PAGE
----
I love the climb out of Tilberthwaite, and we met a slightly lost group of Duke of Edinburgh students (doing the Gold award) near the top. We were all heading for the Coniston, so they followed us for about a mile, until we were at the highest point.
So we finished the route for Monday, actually clocking up about 18 miles somehow, which made it a much longer day than I’d planned. This was supposed to be the easy first day! Once we’d found a nice spot to spend the night, we headed for the pub and warmth and food. Very nice it was too!
The camp was just by a river, and a nice wire fence that was perfect for hanging things from. There also seemed to be a huge quantity of slugs in the vicinity, no idea why. Most important, it was very sheltered by the overhead trees, and dry underfoot.
The next morning was an early start, as we had a long way to go!. We were up and packed by 7am, and with only some super noodles inside us we needed to walk to the first pub quickly!
I’d had a fair bit of coffee, and Michael had some hot chocolate, to warm us up. It was cold, but at least it wasn’t raining!
I’d warned Michael that the first climb out of Coniston was the toughest, with both the terrain and ascent being very hard. To be fair, he did amazingly well, and by 10 am we were at Seathwaite eating Pringle’s.
However, Seathwaite was only 7 ,miles in, and we had a long way to go. On the positive side, the weather was good and we knew there was a good pub for lunch at Boot.
We stopped for lunch at Boot, which we both needed. Michael, bless him, fell asleep he was so tired.
It was tough hiking, with lots of ascent and terrible terrain and we were both getting tired towards the end of the day. However, some sections were just gorgeous, with the impression you could see for many miles. At the top of some of the ascents, we were convinced we could see the sea.Our camp on the Tuesday night was, thankfully, a decent clearing. It had been dry most of the day and although we were shattered, it was great to stop. We set up the tents and shot off for the pub. Unfortunately, just as we set off, it started raining, and it didn’t stop until Wednesday morning.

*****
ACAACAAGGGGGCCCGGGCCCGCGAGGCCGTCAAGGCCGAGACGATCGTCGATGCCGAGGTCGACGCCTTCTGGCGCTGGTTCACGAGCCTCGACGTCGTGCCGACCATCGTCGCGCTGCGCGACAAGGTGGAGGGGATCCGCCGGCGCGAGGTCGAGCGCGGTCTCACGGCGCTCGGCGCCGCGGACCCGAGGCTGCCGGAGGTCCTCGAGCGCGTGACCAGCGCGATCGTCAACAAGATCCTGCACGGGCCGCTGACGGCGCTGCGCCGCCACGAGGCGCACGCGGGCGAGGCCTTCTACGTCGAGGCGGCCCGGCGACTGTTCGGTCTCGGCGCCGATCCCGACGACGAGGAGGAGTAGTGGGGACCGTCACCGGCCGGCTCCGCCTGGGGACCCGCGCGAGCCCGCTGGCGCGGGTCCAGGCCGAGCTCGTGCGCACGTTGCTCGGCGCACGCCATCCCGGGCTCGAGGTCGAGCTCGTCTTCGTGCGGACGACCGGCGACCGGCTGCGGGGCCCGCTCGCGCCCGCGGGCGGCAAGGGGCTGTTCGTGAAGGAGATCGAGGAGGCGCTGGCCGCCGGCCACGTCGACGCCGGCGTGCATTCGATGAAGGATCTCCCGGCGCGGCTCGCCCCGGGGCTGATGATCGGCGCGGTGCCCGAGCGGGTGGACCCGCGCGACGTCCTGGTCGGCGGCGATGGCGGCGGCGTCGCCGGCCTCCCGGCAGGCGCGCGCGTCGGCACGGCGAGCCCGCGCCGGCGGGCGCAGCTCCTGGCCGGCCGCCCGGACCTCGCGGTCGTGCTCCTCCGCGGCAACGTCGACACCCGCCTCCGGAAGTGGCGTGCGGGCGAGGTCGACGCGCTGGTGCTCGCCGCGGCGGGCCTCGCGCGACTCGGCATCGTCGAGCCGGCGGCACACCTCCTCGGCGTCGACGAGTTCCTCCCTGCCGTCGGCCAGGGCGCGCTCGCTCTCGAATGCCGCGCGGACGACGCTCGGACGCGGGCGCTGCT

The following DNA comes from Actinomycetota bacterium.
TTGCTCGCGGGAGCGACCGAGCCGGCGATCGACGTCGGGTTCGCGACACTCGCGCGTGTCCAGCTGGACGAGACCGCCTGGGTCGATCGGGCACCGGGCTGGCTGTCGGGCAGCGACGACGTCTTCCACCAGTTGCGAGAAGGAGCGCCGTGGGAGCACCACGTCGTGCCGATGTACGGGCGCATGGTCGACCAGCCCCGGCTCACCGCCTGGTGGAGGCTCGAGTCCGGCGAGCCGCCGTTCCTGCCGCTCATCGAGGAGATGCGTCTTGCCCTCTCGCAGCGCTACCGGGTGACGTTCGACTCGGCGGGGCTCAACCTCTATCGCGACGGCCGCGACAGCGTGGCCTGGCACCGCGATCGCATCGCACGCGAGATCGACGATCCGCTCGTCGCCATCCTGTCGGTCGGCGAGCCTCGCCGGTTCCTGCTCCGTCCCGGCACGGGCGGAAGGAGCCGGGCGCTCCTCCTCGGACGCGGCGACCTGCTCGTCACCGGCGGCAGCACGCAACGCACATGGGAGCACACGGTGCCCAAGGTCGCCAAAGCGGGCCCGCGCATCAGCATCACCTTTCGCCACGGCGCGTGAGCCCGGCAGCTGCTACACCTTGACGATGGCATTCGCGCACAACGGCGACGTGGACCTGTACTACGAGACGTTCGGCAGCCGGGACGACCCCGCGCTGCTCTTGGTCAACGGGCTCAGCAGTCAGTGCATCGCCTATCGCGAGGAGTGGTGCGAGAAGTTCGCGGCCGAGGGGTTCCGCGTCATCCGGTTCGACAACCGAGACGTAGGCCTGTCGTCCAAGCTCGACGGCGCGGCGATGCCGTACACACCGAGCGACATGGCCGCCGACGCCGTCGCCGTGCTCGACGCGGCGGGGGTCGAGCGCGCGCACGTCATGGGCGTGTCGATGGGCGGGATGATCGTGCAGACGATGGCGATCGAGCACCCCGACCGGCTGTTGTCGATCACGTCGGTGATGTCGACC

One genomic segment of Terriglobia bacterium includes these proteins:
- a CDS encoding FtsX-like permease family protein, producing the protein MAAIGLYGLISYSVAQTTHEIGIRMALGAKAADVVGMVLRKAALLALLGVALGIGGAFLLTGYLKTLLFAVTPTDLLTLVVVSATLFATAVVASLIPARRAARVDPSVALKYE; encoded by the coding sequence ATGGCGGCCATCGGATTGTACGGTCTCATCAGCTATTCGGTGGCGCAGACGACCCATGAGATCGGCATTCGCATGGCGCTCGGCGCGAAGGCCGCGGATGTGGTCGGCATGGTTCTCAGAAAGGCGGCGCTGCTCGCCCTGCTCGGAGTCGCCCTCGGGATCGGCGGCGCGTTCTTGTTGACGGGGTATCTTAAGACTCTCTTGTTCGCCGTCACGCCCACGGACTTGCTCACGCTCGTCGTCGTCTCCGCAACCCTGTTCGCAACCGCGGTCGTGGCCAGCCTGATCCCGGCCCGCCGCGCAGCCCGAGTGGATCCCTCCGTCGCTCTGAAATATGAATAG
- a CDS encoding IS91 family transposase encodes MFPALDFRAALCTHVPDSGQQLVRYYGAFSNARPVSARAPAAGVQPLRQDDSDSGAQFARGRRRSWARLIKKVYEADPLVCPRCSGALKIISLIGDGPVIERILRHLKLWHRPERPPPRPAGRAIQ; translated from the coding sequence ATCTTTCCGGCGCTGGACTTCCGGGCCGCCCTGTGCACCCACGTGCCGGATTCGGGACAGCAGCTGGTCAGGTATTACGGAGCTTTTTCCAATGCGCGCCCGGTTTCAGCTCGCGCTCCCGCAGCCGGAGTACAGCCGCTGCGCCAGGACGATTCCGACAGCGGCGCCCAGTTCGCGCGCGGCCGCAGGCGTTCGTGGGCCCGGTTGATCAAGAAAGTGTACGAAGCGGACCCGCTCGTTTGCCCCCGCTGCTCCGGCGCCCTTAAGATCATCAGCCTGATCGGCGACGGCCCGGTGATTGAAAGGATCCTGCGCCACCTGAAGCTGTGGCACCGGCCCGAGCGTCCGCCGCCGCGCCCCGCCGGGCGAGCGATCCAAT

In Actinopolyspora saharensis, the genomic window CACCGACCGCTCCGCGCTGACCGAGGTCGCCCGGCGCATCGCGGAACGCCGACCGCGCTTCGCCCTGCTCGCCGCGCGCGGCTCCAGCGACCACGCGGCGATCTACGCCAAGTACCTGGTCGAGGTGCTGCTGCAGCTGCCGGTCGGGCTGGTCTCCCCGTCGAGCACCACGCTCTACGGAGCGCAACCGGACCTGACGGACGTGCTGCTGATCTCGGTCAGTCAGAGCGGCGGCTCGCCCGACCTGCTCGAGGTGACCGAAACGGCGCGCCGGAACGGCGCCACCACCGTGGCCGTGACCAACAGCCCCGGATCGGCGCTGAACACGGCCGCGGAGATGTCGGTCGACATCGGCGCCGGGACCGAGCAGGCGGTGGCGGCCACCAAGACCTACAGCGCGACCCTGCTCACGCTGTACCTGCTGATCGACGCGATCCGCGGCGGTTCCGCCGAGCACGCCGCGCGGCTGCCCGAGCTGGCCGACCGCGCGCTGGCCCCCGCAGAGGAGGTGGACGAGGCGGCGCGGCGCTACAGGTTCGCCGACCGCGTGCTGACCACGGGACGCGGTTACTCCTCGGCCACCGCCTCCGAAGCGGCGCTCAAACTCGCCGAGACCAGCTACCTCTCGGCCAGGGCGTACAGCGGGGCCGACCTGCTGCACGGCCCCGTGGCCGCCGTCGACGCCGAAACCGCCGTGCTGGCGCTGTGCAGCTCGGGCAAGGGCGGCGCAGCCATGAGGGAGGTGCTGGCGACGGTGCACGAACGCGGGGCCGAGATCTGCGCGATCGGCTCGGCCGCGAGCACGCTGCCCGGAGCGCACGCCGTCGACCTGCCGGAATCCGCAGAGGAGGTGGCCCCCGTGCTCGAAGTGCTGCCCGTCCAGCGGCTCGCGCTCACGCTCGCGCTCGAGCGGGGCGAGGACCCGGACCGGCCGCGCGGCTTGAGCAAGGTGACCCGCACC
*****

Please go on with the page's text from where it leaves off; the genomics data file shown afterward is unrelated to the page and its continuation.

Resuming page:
However, the pub was good, and the food was better…
We’d decided the previous night that we would take it easy on Wednesday, rather than going for another massive day. Both of us were pretty shattered, and after a fairly bad nights sleep in the rain I think we made the right call.
We would walk over another massive ascent, Black Sail Pass, and then stop for lunch at the most remote Youth Hostel Association hostel, which can only be accessed on foot. This would be about 8 miles of hiking, but would allow us to get the bus to Keswick for a b&b without too much effort.
This picture shows where we’d walked up, on the way through Black Sail Pass. Lots of stopping to rest, in order to keep going! But look at the blue sky…that was great!
And so back to civilisation, at Buttermere, where the bus stop was. We had a tuna sandwich and a sit-down.We had covered just over 50 miles in three days, over massive passes and rough terrain, with both of us carrying everything we needed for two nights of wild camping. We had eaten well in the evenings, but with minimal breakfast…with hindsight I would make more effort to ensure Michael had a decent breakfast. I think I’m used to ‘running on empty’ more than he was, and I had the benefit of coffee (caffeine!) to spur me on through the first few hours of the day.
It was a spectacular few days though, and was almost worth the four months of GCSE revision…but not quite.